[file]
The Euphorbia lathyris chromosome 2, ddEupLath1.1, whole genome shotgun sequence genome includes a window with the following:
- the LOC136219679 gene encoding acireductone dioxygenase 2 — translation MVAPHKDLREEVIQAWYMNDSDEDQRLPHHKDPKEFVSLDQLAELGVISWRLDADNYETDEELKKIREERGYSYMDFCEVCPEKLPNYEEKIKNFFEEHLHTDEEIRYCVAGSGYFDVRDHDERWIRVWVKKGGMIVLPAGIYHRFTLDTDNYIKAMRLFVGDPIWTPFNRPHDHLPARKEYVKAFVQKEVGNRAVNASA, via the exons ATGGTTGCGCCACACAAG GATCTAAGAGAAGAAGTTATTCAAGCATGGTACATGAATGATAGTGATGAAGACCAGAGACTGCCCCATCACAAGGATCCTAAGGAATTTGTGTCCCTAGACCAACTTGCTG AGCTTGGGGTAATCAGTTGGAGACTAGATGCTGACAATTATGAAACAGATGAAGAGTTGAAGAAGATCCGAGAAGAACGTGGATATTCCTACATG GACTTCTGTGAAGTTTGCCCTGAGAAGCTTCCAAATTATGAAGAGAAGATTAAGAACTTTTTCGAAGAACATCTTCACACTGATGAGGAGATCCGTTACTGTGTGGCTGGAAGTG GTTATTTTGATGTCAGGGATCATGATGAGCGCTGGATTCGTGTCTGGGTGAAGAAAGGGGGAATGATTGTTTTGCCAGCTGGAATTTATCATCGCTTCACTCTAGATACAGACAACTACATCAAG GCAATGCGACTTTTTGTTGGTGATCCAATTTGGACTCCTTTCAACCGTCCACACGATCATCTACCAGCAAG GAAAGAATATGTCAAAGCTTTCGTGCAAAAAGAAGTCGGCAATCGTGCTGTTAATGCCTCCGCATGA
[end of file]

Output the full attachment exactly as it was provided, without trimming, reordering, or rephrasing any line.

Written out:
The Euphorbia lathyris chromosome 2, ddEupLath1.1, whole genome shotgun sequence genome includes a window with the following:
- the LOC136219679 gene encoding acireductone dioxygenase 2 — translation MVAPHKDLREEVIQAWYMNDSDEDQRLPHHKDPKEFVSLDQLAELGVISWRLDADNYETDEELKKIREERGYSYMDFCEVCPEKLPNYEEKIKNFFEEHLHTDEEIRYCVAGSGYFDVRDHDERWIRVWVKKGGMIVLPAGIYHRFTLDTDNYIKAMRLFVGDPIWTPFNRPHDHLPARKEYVKAFVQKEVGNRAVNASA, via the exons ATGGTTGCGCCACACAAG GATCTAAGAGAAGAAGTTATTCAAGCATGGTACATGAATGATAGTGATGAAGACCAGAGACTGCCCCATCACAAGGATCCTAAGGAATTTGTGTCCCTAGACCAACTTGCTG AGCTTGGGGTAATCAGTTGGAGACTAGATGCTGACAATTATGAAACAGATGAAGAGTTGAAGAAGATCCGAGAAGAACGTGGATATTCCTACATG GACTTCTGTGAAGTTTGCCCTGAGAAGCTTCCAAATTATGAAGAGAAGATTAAGAACTTTTTCGAAGAACATCTTCACACTGATGAGGAGATCCGTTACTGTGTGGCTGGAAGTG GTTATTTTGATGTCAGGGATCATGATGAGCGCTGGATTCGTGTCTGGGTGAAGAAAGGGGGAATGATTGTTTTGCCAGCTGGAATTTATCATCGCTTCACTCTAGATACAGACAACTACATCAAG GCAATGCGACTTTTTGTTGGTGATCCAATTTGGACTCCTTTCAACCGTCCACACGATCATCTACCAGCAAG GAAAGAATATGTCAAAGCTTTCGTGCAAAAAGAAGTCGGCAATCGTGCTGTTAATGCCTCCGCATGA